Facts behind the zipper garden
Recently an article was published on a project that I’m working on, the zipper garden. The article was heavy on style and light on substance. I’m writing to provide more information.
n The zipper garden is a joint landscaping project by SPA and DEW Construction Corp., to be sited in the space between the new Barre City Place structure and SPA.
n The joint project originated when the permit application submitted by DEW included SPA property as a public walkway to reach the main entrance of their building.
n SPA submitted testimony to the DRB in September 2012, covering some of the issues relative to the public walkway, including public safety and privacy concerns. SPA received no response from the DRB.
n Working together, DEW and SPA devised a plan that would provide: a buffer space for the SPA Classroom (some classes use models), protection from winter weather issues (falling ice), and a creative landscape approach for downtown Barre.
n DEW, using a local landscape firm, developed an Overall Landscape Plan for the space between the two buildings and shared it with officials of the City of Barre.
n A communications snafu occurred and SPA was not advised about any need to submit an additional permit application for the joint landscape project. In addition, SPA has not received the documentation it has requested that would detail the applicability of current regulations relative to the need for a permit application for this type of project.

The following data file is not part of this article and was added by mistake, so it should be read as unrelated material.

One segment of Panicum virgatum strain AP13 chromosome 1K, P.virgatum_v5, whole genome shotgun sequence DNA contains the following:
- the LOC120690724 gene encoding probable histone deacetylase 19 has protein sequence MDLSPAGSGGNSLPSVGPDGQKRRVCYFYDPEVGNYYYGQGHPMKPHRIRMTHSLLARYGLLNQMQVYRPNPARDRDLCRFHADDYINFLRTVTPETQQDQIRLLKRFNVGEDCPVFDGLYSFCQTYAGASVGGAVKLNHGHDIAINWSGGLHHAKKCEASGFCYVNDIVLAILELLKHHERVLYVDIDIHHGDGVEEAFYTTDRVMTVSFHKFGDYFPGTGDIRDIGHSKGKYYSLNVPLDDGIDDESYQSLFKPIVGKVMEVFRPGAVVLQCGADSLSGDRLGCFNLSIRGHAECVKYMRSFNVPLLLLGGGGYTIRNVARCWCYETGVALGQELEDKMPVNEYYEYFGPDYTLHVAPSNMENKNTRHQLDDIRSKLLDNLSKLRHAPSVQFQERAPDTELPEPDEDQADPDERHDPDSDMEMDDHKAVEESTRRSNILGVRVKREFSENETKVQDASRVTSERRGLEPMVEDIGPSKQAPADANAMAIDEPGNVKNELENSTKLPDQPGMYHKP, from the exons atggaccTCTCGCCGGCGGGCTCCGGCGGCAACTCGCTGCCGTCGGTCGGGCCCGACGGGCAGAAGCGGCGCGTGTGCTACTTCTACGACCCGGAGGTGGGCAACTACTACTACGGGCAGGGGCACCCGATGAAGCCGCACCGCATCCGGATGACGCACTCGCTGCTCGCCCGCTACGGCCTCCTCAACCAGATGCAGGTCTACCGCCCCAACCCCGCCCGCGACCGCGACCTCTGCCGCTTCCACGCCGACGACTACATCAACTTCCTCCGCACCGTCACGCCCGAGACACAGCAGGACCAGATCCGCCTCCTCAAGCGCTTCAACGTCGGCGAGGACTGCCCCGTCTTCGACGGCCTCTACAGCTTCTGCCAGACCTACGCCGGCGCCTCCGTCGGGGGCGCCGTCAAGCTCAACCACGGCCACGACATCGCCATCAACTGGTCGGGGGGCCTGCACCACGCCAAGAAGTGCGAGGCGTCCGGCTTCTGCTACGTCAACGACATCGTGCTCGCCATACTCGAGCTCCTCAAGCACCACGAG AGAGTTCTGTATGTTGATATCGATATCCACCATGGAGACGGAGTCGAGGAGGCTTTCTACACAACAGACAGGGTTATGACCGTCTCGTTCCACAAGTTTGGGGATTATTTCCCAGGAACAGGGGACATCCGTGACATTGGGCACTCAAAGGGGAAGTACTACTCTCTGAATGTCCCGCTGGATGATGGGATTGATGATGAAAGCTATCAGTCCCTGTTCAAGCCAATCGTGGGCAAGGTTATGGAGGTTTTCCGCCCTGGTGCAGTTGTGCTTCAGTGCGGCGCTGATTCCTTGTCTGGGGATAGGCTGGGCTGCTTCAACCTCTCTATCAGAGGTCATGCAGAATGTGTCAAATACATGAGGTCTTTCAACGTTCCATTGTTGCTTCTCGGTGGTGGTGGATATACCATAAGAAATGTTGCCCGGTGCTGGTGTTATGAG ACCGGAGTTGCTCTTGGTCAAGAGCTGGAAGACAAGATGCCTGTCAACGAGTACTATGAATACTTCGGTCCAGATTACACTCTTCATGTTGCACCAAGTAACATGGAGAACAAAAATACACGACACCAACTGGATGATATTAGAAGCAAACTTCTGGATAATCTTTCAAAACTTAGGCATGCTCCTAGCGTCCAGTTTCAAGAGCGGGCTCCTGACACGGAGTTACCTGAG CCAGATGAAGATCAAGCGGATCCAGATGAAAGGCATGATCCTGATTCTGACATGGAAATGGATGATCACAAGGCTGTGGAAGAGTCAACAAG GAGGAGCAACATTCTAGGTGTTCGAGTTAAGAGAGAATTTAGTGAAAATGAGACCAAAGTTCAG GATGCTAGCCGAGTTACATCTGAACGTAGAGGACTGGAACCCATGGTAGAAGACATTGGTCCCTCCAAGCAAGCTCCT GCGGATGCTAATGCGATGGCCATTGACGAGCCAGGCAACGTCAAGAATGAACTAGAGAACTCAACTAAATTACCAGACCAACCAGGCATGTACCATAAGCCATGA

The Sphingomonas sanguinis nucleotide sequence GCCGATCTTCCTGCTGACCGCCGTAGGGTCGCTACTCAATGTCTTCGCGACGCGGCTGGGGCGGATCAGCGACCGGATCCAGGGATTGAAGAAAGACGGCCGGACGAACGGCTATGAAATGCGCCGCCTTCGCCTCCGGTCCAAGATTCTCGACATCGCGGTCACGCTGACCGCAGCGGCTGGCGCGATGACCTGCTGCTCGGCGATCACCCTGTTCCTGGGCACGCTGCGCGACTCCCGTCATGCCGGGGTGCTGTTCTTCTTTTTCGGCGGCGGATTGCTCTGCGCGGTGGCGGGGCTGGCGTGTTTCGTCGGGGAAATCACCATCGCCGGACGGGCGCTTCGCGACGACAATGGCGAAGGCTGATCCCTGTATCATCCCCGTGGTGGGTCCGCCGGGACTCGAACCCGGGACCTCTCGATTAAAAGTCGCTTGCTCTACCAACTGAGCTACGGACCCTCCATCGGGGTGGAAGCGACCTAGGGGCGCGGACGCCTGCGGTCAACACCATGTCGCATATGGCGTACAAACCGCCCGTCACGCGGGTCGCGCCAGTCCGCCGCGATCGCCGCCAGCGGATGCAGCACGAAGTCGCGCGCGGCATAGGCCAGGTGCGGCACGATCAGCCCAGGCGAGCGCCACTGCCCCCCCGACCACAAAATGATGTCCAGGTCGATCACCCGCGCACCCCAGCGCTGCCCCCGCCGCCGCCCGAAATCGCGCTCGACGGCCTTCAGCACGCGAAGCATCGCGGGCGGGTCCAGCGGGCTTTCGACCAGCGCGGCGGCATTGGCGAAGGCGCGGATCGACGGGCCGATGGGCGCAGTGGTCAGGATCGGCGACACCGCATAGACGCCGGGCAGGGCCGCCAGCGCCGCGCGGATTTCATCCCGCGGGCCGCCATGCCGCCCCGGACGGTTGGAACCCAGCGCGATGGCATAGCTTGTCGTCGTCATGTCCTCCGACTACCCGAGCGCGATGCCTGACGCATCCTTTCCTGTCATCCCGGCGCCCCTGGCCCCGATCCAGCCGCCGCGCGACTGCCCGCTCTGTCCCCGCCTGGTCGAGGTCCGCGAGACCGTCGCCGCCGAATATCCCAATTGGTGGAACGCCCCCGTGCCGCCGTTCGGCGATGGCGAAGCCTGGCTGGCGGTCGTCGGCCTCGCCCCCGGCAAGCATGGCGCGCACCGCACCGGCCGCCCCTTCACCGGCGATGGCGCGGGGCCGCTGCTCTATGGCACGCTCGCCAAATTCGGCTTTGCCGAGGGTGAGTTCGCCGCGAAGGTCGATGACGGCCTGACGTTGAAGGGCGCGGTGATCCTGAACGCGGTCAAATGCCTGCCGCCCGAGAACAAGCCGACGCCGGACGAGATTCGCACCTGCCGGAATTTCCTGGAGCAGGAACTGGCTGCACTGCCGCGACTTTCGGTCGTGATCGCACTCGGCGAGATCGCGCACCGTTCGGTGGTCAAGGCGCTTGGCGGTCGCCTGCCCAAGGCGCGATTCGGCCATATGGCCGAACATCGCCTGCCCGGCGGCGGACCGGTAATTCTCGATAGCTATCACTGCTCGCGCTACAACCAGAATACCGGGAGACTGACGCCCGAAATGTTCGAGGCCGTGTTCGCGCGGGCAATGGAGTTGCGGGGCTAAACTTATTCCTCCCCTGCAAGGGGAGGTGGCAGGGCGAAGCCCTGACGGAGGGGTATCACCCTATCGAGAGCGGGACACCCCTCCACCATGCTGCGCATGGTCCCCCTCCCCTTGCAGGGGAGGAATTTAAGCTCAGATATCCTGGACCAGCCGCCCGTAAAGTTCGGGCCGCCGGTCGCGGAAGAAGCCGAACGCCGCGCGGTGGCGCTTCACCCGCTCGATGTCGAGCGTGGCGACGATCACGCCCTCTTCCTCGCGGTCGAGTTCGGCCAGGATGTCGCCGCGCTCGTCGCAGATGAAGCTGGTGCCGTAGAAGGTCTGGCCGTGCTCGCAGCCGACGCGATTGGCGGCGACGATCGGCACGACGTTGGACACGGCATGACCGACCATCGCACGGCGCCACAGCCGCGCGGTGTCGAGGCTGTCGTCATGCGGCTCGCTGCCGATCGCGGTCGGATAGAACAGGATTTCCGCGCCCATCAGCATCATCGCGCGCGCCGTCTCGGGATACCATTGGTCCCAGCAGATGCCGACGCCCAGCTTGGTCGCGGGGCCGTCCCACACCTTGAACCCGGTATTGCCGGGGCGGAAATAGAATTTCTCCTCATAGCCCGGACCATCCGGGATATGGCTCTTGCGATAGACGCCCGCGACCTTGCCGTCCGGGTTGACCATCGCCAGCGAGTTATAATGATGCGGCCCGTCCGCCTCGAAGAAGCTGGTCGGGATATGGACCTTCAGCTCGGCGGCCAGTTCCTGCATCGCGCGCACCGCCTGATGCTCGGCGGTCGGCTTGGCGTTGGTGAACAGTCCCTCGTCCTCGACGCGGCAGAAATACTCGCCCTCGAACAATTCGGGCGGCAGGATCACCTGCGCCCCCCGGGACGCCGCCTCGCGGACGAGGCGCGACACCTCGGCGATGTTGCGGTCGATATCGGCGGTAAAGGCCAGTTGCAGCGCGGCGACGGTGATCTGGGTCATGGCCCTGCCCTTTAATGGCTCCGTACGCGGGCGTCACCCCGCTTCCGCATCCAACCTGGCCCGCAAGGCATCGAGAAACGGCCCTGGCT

n The joint landscape project involves a sequence of activities in the space between the two buildings; the zipper garden is scheduled to be installed this week.
While I realize that controversy sells more newspapers, the joint landscape project is an exciting addition to downtown Barre, and deserved a more thoughtful article.
The reporter met with me and was shown the DEW Overall Landscape Plan for the joint landscape project, including the zipper garden (dated June 11, 2013). The reporter was also reminded about the testimony submitted by SPA to the DRB in September 2012 detailing concerns. The reporter did not describe the regulations for such projects and instead relied on “apples to kiwi fruit” comparisons.
I’m truly pleased that DEW and SPA came up with a creative response to several challenging issues; moreover, I’m thrilled that we may contribute a new space to replace to the Temporary Sculpture Park that SPA created two years ago.
The writer is the executive director of Studio Place Arts.
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